Japan Swim Federation Changes Name, Rules

By Phillip Whitten and Hideki Mochizuki

TOKYO, Mar. 1. THE Japan Swimming Federation officially changed its name and enacted sweeping changes in its Olympic selection procedures in meetings that ended this week.

The organization, which governs swimming in Japan, dropped the word "Amateur" from its name, but will continue to abbreviate its name as "JASF."

Stung by criticism from Swimming World and swiminfo, as well as from media within Japan, the JASF approved new standards to select national team members for major international meets, such as the Olympic Games and World Championships. Relying on world rankings, the JASF will automatically select the winners of selection meets in each event if a swimmer equals or betters the eighth-best mark in the final world rankings of the previous year. Since few swimmers are expected to meet this tough standard, the JASF is reserving the right to name swimmers to international teams even when they do not meet the standard.

The new procedure will take effect with the selection of the Japanese national team for the World Championships this July in Fukuoka.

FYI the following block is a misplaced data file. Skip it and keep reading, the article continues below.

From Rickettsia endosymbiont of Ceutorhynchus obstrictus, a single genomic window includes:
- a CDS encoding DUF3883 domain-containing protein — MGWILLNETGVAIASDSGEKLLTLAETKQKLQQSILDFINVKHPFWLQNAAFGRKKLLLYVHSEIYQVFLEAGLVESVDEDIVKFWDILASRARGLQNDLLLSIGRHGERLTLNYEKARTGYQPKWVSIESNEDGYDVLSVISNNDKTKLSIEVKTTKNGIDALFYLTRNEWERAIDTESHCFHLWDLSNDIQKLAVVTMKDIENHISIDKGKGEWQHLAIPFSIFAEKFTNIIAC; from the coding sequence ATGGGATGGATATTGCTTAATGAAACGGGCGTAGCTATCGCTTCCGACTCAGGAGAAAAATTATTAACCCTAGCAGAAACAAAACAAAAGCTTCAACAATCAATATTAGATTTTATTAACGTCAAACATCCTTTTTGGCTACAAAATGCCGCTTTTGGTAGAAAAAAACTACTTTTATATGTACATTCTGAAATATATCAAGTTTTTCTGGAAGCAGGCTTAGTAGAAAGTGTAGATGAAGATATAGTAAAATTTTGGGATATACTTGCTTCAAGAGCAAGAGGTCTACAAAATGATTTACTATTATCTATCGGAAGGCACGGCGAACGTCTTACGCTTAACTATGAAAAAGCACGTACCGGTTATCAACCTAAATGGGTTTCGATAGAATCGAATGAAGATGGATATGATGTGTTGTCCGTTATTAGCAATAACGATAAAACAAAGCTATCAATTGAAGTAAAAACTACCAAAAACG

The decision to create objective standards came after last year's international uproar when Suzu Chiba, one of Japan's top medal hopefuls for the 2000 Olympic Games in Sydney and the captain of the 1996 Olympic team, was left off the 2000 team. According to reliable sources, Japanese officials were angry at Chiba because she was training abroad (in Canada) and she had made statements critical of Japanese officials.

Chiba was not selected despite the fact that in 1999, she had been ranked second in the world in the 200 meters freestyle and third in the 100 meters. Competing at the Japanese Olympic Trials last April, Chiba won the 200 meter freestyle and met the IOC's qualifying standards in both the 100 and 200 meter events. This despite the fact that she was so ill at the Trials, she had to be hospitalized.

Chiba appealed the decision of the Japan Swimming Federation to the Court of Arbitration for Sport, but the CAS refused to intervene.

Chiba was not the only swimmer meeting the IOC standards who was not selected to compete in Sydney. Breaststroker Yoshiaki Okita also was left off the team. At the same time, swimmers with lower world rankings were selected for the team.

The JASF also approved a change in the rules that allows swimmers to receive payment for commercial endorsements and for appearing in television and other media.

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